Wednesday, December 16, 2009

2009 Exits/Financings DOTY Nominee: Vertex's Milestone Sale

It's time for the IN VIVO Blog's Second Annual Deal of the Year! competition. This year we're presenting awards in three categories--that's 300% more fake prizes than last year!--to highlight the most interesting and creative deal making solutions of the year. The categories are: Big Pharma Deal of the Year, M&A/Alliance Deal of the Year, and Exit/Financing Deal of the Year. We'll supply the nominations (roughly half a dozen in each category throughout December) and you, the voting public, will decide the winners (by voting early and often, commencing once we've announced all the nominees). Strap yourselves in, it's The Race for the Roger™.

In the future, when the industry's historians sit down in their maroon smoking jackets in comfy, plush leather chairs situated in dimly lit libraries smoking apple-scented tobacco from antique Exubera inhalers to write the history of the biopharma industry (while watching the earth rise out the window) we like to imagine they'll pause, and smile a little smile, when thinking about our friend, the once-elusive biobuck.

Oh, phantom biobuck! We've mocked you, for sure. But we also recognize that in your capacity to spread risk, you make the bio-universe go round. And in 2009 we got a fleeting glimpse of you without having to resort to hijacking the Large Hadron Collider to smash NCEs together under the Swiss countryside. And for that, we can thank Vertex Pharmaceuticals.

In July Vertex announced that it would sell its future milestone payments associated with the filing, approval and launch of the HCV protease inhibitor telaprevir in Europe. Those milestones are owed (potentially, of course) by J&J, which licensed European rights to the HCV protease inhibitor from Vertex in 2006, and could total $250 million: $100 million for filing and approval of the molecule, $150 million for launch.

The proposal was just the latest move by Vertex in a series of ambitious financings that have raised hundreds of millions of dollars over the past two years (one of which you'll remember was nominated for a DOTY last year).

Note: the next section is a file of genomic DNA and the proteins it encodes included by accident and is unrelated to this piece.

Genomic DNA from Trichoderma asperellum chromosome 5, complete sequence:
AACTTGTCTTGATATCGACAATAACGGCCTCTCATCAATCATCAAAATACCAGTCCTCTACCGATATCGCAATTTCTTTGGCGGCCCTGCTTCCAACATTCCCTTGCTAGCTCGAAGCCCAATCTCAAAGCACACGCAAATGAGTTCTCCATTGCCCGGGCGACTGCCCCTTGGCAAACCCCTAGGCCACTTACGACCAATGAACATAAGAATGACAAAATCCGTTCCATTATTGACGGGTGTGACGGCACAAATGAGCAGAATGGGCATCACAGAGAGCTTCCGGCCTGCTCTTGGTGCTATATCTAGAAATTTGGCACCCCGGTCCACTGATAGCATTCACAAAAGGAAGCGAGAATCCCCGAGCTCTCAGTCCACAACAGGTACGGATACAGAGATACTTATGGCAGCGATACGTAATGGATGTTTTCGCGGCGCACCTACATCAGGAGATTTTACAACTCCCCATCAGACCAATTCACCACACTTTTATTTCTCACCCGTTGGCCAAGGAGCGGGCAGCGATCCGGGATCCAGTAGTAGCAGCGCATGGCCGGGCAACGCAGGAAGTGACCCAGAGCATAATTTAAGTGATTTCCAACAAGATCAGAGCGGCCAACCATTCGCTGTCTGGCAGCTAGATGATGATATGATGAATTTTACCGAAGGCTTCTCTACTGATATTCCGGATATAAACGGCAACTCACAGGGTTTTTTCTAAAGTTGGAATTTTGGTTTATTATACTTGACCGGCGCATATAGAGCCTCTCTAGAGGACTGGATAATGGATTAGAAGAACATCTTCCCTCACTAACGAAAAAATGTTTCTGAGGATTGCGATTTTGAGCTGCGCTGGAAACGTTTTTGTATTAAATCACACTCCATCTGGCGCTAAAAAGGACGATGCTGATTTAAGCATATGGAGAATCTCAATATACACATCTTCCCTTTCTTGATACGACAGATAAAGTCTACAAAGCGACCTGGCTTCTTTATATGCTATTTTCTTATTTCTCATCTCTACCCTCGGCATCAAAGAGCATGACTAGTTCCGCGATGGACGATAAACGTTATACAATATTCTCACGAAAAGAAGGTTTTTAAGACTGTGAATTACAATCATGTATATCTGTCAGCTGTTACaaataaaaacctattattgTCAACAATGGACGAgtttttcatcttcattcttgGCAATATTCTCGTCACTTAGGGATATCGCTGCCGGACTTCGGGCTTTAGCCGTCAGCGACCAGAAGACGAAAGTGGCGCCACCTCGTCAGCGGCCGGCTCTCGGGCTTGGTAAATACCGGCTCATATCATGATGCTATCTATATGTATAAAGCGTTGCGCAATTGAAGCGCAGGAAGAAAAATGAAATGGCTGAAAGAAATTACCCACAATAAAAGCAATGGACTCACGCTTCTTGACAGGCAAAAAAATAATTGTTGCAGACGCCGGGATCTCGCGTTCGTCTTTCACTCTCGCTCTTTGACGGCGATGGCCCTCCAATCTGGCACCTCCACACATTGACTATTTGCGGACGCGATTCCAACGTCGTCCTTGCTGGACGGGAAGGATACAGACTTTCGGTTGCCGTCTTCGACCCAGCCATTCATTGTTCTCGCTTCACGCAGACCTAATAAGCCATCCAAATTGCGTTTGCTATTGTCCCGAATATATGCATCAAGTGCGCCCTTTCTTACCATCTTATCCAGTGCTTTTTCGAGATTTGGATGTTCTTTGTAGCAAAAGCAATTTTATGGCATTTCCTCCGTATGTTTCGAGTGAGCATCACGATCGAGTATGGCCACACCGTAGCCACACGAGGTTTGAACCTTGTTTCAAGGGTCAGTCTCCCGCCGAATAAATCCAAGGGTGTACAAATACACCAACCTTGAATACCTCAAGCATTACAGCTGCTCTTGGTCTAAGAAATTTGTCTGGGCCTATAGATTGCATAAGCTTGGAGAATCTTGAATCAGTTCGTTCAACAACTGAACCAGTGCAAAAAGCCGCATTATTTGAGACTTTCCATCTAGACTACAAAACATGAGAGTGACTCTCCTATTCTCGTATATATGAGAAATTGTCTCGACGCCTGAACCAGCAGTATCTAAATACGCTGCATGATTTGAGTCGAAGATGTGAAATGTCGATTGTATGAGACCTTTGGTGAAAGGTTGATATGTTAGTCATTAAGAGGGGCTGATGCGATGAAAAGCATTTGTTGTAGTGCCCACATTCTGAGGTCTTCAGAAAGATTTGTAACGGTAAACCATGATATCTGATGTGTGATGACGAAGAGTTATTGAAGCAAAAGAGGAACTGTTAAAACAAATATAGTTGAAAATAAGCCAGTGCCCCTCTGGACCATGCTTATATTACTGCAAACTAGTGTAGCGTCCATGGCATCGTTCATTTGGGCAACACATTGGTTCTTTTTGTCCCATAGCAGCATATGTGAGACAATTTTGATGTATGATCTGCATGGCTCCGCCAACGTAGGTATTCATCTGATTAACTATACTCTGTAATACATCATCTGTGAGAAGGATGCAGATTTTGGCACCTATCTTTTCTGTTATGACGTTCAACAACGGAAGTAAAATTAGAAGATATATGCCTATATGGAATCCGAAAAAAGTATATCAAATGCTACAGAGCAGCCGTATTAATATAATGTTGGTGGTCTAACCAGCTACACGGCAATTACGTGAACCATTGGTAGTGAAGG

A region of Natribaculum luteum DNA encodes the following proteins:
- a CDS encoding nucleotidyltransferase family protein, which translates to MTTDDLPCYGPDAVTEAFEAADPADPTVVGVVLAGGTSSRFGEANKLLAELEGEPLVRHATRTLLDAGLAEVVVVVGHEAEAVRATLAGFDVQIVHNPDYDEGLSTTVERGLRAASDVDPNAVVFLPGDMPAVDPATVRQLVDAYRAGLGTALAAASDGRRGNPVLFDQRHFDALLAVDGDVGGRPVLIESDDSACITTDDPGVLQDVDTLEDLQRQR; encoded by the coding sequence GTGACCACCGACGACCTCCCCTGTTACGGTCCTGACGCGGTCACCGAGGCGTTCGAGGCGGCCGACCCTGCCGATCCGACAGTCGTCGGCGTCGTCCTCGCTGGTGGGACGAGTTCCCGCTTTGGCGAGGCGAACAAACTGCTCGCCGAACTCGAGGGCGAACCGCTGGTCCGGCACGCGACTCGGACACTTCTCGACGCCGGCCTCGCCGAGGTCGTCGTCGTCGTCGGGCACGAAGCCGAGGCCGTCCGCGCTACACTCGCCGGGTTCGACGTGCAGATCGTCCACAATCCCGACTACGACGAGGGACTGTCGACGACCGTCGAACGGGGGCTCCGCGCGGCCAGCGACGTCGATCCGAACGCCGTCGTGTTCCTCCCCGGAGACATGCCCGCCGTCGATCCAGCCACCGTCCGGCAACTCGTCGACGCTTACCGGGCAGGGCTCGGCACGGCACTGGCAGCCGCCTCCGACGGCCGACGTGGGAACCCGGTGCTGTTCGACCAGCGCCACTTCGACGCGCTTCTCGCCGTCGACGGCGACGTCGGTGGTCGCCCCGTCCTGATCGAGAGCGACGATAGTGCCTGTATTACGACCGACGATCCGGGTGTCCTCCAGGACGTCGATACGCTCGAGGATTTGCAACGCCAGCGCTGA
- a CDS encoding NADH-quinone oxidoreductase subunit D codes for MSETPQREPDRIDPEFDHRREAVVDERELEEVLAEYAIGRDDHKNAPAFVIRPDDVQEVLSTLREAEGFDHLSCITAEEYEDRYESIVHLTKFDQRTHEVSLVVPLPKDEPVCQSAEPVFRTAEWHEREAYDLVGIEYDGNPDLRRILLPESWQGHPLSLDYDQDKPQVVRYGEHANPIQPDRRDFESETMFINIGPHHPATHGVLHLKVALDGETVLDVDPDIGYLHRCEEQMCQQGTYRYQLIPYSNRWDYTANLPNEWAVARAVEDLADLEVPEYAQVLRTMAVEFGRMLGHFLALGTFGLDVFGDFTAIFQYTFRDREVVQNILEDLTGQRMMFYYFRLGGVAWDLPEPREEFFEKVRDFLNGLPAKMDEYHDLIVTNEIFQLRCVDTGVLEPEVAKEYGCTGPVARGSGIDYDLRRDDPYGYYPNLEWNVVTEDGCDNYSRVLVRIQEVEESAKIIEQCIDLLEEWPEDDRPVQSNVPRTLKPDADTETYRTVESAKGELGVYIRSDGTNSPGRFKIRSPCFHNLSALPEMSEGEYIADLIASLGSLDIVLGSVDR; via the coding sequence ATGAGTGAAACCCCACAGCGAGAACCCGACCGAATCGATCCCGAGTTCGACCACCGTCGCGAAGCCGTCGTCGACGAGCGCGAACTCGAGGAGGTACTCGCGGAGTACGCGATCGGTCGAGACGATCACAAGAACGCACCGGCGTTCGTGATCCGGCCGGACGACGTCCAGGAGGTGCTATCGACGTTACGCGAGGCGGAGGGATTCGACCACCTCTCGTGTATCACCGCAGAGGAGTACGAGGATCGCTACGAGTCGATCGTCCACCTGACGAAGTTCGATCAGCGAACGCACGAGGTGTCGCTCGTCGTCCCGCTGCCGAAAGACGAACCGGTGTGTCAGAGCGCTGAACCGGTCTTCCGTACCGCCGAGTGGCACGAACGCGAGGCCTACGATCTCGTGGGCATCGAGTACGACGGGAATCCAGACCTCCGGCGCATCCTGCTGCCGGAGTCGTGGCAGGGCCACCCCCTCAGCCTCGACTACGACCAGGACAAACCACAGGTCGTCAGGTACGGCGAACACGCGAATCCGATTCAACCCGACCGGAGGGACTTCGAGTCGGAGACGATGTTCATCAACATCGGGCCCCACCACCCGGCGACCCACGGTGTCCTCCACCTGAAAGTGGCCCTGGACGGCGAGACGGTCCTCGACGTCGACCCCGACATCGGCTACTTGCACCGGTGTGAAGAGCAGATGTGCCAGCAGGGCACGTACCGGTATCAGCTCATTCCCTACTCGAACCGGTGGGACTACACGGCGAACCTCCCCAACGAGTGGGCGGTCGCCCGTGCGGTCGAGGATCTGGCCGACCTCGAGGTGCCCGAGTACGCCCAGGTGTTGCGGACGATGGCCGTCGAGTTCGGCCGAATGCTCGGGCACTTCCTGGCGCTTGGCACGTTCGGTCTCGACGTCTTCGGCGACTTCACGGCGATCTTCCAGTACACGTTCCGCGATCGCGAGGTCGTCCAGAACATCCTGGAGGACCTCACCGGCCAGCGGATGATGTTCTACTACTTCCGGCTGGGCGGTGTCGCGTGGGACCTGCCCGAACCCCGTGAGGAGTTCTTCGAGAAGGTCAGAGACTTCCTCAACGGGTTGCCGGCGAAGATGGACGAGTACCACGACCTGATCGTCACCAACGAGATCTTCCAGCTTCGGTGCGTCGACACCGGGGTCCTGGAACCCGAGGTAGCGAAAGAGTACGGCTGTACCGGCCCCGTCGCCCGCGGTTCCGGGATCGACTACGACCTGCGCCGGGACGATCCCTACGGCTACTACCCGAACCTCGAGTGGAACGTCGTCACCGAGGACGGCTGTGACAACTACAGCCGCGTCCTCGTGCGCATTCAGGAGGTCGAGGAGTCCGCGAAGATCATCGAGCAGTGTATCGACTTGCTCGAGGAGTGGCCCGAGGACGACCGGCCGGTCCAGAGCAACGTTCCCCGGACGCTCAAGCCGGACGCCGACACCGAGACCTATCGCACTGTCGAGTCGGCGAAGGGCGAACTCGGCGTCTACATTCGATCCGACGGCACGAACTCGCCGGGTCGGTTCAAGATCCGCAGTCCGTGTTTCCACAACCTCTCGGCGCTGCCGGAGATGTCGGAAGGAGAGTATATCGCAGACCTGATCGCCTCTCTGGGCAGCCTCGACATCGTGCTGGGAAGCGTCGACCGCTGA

But more importantly it gave us a data point in the ongoing debate about the value of biobucks. So what's $250mm in biobucks worth? In this case, $155 million. Only it's not so straightforward, and involves TWO transactions, so let's go back to what we wrote when the deal--with undisclosed investors--was announced September 30th.

In transaction A, Vertex gets $120 million cash in exchange for notes securitized with $155 million in J&J milestone payments. If the payments come through as expected, by 31 October 2012, the milestone buyers get the cash. If these payments don't come through, Vertex makes up the shortfall--in any case, the buyers get $155 million, but Vertex pays nothing before 31 October 2012. In transaction B, Vertex gets $35 million in cash in exchange for $95 million of J&J milestones related to launch in any two territories. If those milestones don't come through, Vertex doesn't have to pay a dime.

Why the split? CFO Ian Smith: "From an investor's perspective, they have effectively provided Vertex with $155 million which, to a certain point, is interest free. Upon the achievement of milestones, they then get their return on the $155 million." But "the allocation between $120 million and $35 million, it's important, but it's mainly important from the tax perspective of how the transaction came together."

From Vertex's perspective--and we'd define that as the 'going all-in on telaprevir' strategy--the biotech gets access to cash at a reasonable cost. Smith pins that down around 15% cost of capital, "depending on your probability of success with the milestones."

So what's a biobuck worth? In this case, that still depends, ironically, on whether telaprevir is approved and launched in Europe. For the investors who paid out $155 million, they'll get either $155 million or $250 million in return in three years (it's hard to see a middle ground). For Vertex, they get 62% of the value up-front, and if the drug fails, they pay it back.

Is this the Exit/Financing of the year? We say yes. It's novel, shrewd, and--we'd guess--soon to be imitated. What's next for our friend the biobuck? Only time will tell.

image by flickr user mackius used under a creative commons license.

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